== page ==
In ACS, 5 yrs of invasive tx decreases MI but not all cause mortality (FRISC-II)

General

Clinical Question:
Are the long-term outcomes of invasive intervention better than those for medical management in the face of acute coronary syndromes?

Bottom Line:
In this study of patients with non-ST-elevation acute coronary syndromes, patients treated invasively had fewer subsequent myocardial infarctions after 5 years than patients treated medically. The benefits are seen mainly in men, nonsmokers, and patients with at least 2 risk factors. (LOE = 1b)

Reference:
Lagerqvist B, Husted S, Kontny F, et al, for the Fast Revascularisation during InStability in Coronary artery disease (FRISC-II) Investigators. 5-year outcomes in the FRISC-II randomised trial of an invasive versus a non-invasive strategy in non-ST-elevation acute coronary syndrome: a follow-up study. Lancet 2006;368:998-1004.  [PMID:16980115]

Study Design:
Randomized controlled trial (nonblinded)

Allocation:
Concealed

Setting:
Inpatient (any location) with outpatient follow-up

Synopsis:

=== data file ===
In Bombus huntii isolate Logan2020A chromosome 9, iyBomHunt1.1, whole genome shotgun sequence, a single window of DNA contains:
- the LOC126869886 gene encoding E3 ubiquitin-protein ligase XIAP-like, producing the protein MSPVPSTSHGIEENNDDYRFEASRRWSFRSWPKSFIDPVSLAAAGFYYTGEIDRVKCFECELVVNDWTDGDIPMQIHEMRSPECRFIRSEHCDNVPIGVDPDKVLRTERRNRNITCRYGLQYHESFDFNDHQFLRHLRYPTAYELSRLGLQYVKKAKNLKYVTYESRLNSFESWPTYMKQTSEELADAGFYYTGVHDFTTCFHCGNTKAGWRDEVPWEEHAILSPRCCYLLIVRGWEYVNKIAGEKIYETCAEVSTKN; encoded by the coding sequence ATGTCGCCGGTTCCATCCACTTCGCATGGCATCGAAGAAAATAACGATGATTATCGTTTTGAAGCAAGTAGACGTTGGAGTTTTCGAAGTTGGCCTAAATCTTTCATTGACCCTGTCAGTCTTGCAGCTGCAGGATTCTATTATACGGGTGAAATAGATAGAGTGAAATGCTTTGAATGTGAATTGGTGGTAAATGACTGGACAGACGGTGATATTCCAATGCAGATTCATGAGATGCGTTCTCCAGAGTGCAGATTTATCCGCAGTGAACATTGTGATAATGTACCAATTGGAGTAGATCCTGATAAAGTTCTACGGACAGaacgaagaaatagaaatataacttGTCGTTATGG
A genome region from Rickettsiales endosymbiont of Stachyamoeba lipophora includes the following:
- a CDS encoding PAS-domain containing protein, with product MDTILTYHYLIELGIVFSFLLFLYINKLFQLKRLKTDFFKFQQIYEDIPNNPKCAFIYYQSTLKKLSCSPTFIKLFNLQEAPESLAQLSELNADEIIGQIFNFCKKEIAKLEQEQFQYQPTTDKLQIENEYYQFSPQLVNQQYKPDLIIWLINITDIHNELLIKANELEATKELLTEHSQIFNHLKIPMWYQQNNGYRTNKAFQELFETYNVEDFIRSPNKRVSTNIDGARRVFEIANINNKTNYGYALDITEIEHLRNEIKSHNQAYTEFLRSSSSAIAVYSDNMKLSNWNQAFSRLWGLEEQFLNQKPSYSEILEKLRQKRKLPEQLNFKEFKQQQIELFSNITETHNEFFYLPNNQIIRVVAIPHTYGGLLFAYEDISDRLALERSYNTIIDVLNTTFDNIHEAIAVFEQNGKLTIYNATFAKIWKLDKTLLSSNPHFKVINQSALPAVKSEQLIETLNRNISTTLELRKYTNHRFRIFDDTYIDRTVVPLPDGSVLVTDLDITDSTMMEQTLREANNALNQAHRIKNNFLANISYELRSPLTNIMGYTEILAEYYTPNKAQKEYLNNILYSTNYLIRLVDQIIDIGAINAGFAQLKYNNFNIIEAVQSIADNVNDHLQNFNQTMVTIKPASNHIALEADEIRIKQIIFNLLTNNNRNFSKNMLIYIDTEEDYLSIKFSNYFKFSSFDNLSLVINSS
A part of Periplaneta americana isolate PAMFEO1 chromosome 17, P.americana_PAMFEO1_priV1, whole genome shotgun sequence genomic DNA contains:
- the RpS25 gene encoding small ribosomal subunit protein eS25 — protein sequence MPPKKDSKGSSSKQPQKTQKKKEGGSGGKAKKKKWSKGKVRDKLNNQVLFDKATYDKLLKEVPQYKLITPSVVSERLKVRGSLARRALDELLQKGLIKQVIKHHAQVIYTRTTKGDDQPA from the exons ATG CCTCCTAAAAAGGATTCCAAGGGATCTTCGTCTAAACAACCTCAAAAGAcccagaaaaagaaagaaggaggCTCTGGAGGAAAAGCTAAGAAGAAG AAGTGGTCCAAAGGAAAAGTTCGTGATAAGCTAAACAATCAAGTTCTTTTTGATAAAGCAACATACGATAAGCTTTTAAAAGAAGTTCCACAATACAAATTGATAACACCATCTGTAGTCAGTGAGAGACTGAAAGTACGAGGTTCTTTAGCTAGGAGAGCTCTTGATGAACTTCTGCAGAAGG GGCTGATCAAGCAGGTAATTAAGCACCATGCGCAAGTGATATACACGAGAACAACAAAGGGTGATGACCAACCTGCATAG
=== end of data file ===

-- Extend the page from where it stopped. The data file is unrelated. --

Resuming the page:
The FRISC-II was a randomized trial designed to study the effects of invasive intervention or medical management of patients with acute coronary syndromes. This study reports the 5-year follow up on more than 99% of the original participants. The patients were eligible if they had less than 48 hours of chest pain with signs of myocardial ischemia or non-ST-elevation myocardial infarction. All patients received aspirin and dalteparin for at least 5 days. Those in the intervention group received aspirin and dalteparin every day until their revascularization; their last dose was the evening before the procedure. Patients also received beta-blockers unless contraindicated. During the first 24 months, the study team directly contacted patients. After this, the data for vital status were obtained from national population registries and the national registries of cause of death. The researchers used intention-to-treat analysis to analyze the outcomes. At the end of 5 years, there was no difference in all-cause morality (9.7% in the group managed invasively; 10.1% in the group managed medically). However, the patients managed invasively had fewer myocardial infarctions (12.9% vs 17.7%; number needed to treat = 21; 95% CI, 13-56). The benefit was seen mainly in men, nonsmokers, and patients with 2 or more risk factors.

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